Thursday, March 21, 12:15 - 1:30, Bulger Communication Center North
Situating Community Relevant Learning: Towards the Development of a Pedagogy of Urban Promise
Aligned with the campus theme: "Year of the City," this presentation shares a few of the triumphs and struggles gained from designing course activities that utilize technology to bring various community voices and artifacts in concert with the evolving pedagogical practices and/ or learning stances of prospective, pre-service, and present P-12 classroom teachers attending Buffalo State. Part illustrative, part conversational, part technologically creative, this presentation pushes on the notion of "best practices" as decontextualized, sometimes intentionally neglectful, routines disconnected from the lived experiences of urban education community stakeholders and their encompassing and inherited history. Instead, this presentation argues for the importance of identifying and incorporating community assets as part of the emerging instructional practices and beliefs about learning of future and current classroom teachers through the use of technology, while also reflecting the instantiation of a research agenda that seeks to develop more critically conscious classroom teachers and educators.
Dr. Jevon D. Hunter has been an Assistant Professor in the Department of Elementary Education and Reading at Buffalo State since 2010. He received his Ph.D. in Curriculum and Instruction with an emphasis on literacy from the Urban Schooling division at UCLA. Jevon has taught a wide range of students and spent over a decade working in urban communities with non-dominant youth, their teachers and families in the service of helping to increase academic opportunities, experiences, and outcomes.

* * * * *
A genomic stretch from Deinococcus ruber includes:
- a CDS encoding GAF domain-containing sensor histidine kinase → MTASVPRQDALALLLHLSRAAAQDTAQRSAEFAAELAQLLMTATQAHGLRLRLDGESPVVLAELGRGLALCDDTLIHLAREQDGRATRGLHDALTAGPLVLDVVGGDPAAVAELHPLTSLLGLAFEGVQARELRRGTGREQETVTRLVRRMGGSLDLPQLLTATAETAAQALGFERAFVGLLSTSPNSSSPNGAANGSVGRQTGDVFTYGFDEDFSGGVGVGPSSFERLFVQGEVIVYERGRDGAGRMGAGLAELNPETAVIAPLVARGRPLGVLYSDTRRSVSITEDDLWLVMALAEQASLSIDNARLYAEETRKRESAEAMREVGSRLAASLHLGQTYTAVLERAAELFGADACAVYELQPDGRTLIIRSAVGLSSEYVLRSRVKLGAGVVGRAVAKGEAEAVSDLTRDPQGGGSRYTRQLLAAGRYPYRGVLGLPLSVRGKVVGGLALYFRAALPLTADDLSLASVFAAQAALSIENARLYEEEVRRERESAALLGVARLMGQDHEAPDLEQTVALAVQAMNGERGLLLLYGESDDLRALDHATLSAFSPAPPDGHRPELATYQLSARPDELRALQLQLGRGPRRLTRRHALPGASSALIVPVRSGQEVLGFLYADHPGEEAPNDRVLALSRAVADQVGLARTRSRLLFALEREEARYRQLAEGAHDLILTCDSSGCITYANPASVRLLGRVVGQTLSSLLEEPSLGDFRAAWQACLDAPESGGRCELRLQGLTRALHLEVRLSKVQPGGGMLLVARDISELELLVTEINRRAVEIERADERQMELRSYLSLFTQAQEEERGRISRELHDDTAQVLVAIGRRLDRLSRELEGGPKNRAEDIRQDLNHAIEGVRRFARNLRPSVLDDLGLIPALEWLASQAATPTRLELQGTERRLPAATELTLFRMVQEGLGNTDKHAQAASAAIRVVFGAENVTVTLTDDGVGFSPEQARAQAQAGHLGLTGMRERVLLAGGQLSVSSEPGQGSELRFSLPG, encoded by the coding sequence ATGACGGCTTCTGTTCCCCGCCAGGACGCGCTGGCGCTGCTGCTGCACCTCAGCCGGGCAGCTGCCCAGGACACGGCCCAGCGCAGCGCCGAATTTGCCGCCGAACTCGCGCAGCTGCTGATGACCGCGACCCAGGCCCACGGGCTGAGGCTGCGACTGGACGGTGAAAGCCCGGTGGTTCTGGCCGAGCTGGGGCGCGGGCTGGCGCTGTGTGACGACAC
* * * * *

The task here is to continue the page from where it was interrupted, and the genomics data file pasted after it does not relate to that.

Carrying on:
Jevon draws upon his diverse teaching experiences, professional background and expertise, and academic training to craft a schol<ar>tist identity and engages in an active research agenda that explores learning and literacies education as they impact non-dominant students in formal, informal, and hybrid urban school settings. Grounded in sociocultural theories of human development and informed by social justice-oriented perspectives of education, Jevon focuses on understanding the ways culture, history, language, and technology intersect with learning and literacies and the implications of this work for urban education. He pays special attention to the ways in which official and unofficial curricula, instructional policies, and teacher practices influence learning environments and dis/mis/empower students, teachers, and families. Jevon’s scholarship has appeared in peer-reviewed journals, and he has presented regularly at national and regional conferences. Equally significant, he has been a frequently invited guest to exchange ideas with schools and organizations within the Buffalo and Rochester areas.